The traditional recipe contains a type of green onion called Tokyo Negi. If you can’t find it, use scallions, spring onions, or leeks for a similar sweet and savory flavor.

As for noodles, the recipe calls for shirataki noodles, or yam noodles. These are long white noodles made from the konjac plant.

Shirataki noodles are popular because they’re considered to be a “zero-calorie” noodle.

A great substitute for these noodles is vermicelli, which has a similar glass noodle appearance and texture.

There’s another variation of this dish called sukiyaki beef don, and it’s a sukiyaki bowl made with the same ingredients served on a bed of rice.

Check out this guide to sukiyaki steak | recipe, cutting technique and flavors

How to serve and eat

The sukiyaki is cooked on a tabletop stove in a cast-iron pot.

Traditionally, you’ll receive an individual bowl and chopsticks to eat sukiyaki. Each person can add ingredients to the pot using chopsticks.

There will also be a bigger chopstick called tori-bashi to move things from the sukiyaki pot to your bowl.

Using your own chopsticks for this purpose would be seen as disgusting and rude because you also put them in your mouth.

As soon as the ingredients start to run out, people add more to cook. It’s a great dining style for groups of people because you can simultaneously cook, eat, and socialize.

In Japan, it’s common to dip sukiyaki ingredients in raw eggs.

But the combination of sukiyaki sauce and raw egg will be less tasty as they turn colder.

So I’d recommend not having too many ingredients in your bowl because they’ll get cold quickly.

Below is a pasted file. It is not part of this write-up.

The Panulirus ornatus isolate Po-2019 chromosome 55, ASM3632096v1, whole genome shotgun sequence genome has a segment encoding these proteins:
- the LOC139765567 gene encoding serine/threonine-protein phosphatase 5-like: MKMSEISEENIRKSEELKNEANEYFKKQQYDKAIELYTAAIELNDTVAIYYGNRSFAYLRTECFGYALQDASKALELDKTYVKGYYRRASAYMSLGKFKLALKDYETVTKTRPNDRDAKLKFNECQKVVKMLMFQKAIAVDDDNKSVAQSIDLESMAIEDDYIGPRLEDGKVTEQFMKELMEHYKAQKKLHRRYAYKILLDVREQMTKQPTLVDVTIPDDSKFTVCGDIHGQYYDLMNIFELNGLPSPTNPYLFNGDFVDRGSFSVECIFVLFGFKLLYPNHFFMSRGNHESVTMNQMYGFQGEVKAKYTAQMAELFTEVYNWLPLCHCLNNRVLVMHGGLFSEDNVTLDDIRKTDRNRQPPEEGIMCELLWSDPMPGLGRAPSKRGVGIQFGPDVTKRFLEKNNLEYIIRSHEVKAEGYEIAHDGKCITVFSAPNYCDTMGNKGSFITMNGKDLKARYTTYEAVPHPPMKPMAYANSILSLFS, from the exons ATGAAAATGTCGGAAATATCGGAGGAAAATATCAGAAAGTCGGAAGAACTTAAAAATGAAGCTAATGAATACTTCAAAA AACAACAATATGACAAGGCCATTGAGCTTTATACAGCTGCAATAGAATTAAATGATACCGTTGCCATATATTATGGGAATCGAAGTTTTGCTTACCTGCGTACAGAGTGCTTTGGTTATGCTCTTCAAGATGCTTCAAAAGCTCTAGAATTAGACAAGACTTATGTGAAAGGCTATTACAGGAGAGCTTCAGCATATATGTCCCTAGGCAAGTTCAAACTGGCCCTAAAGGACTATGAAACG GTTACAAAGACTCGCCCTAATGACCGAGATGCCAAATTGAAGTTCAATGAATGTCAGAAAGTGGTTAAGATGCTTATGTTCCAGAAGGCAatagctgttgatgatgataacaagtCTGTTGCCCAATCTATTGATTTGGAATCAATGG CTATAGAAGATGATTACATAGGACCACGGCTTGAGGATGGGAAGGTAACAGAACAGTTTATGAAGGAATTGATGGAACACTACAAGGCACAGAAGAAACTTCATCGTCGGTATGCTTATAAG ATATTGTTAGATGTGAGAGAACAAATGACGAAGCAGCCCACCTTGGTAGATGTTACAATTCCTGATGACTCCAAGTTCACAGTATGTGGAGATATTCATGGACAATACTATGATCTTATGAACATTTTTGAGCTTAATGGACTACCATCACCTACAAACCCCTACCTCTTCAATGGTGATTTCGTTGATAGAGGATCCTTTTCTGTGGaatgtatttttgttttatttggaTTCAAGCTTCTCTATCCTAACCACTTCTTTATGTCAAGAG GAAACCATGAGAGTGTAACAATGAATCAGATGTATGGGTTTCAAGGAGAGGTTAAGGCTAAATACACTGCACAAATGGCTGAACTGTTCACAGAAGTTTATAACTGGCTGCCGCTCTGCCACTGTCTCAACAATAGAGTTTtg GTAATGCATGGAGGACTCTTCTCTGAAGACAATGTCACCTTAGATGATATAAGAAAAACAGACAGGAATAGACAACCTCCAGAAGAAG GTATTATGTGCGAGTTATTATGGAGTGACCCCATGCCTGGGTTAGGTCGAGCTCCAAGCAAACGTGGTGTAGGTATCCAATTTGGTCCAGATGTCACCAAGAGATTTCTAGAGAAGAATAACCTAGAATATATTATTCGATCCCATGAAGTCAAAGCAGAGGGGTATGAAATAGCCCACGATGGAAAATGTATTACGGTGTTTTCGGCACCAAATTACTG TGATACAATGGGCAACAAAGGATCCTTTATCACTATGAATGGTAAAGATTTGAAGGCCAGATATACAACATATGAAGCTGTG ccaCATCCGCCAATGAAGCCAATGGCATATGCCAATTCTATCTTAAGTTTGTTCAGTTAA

In the West, it’s prohibited to consume raw eggs at restaurants.

So an alternative is to purchase pasteurized eggs from the supermarket. But you can also just dip it into poached eggs.

Read more about this: Why do the Japanese put raw egg on rice? Is it safe?

Side dishes for sukiyaki

The most common side dish for sukiyaki is white rice. A bowl of white rice goes well with this saucy beef and veggie mixture and also helps keep you fuller for longer.

But there’s a Japanese tradition where people have a bowl of udon noodles along with sukiyaki or right after they finish it.

If you’re a huge noodle fan, then go for it! But since sukiyaki already contains shirataki or vermicelli noodles, you might already feel full.

The general sukiyaki etiquette is that you finish off the dish with more carbohydrates like noodles.

Broccoli and sukiyaki beef go wonderfully together because the broccoli florets cook through when cooked in a pot for 2 ½ to 3 minutes.

You can cook it right in the hot broth.

As I’ve mentioned, Japanese people love to dip sukiyaki ingredients into raw eggs, but if you do so, the egg must be fresh and preferably pasteurized.

How to store sukiyaki

Sukiyaki is a dish best enjoyed hot, but you can also eat it at room temperature. If you have leftovers, store it in an airtight container in the refrigerator for up to 3 days.

To reheat it, simply place it in a pot or pan over medium heat for about 5 minutes until it reaches your desired temperature.

You can also choose to freeze sukiyaki, but keep in mind that it won’t taste quite as good once it’s been frozen and thawed. If you do want to freeze sukiyaki, I would recommend doing so right after you’ve cooked it.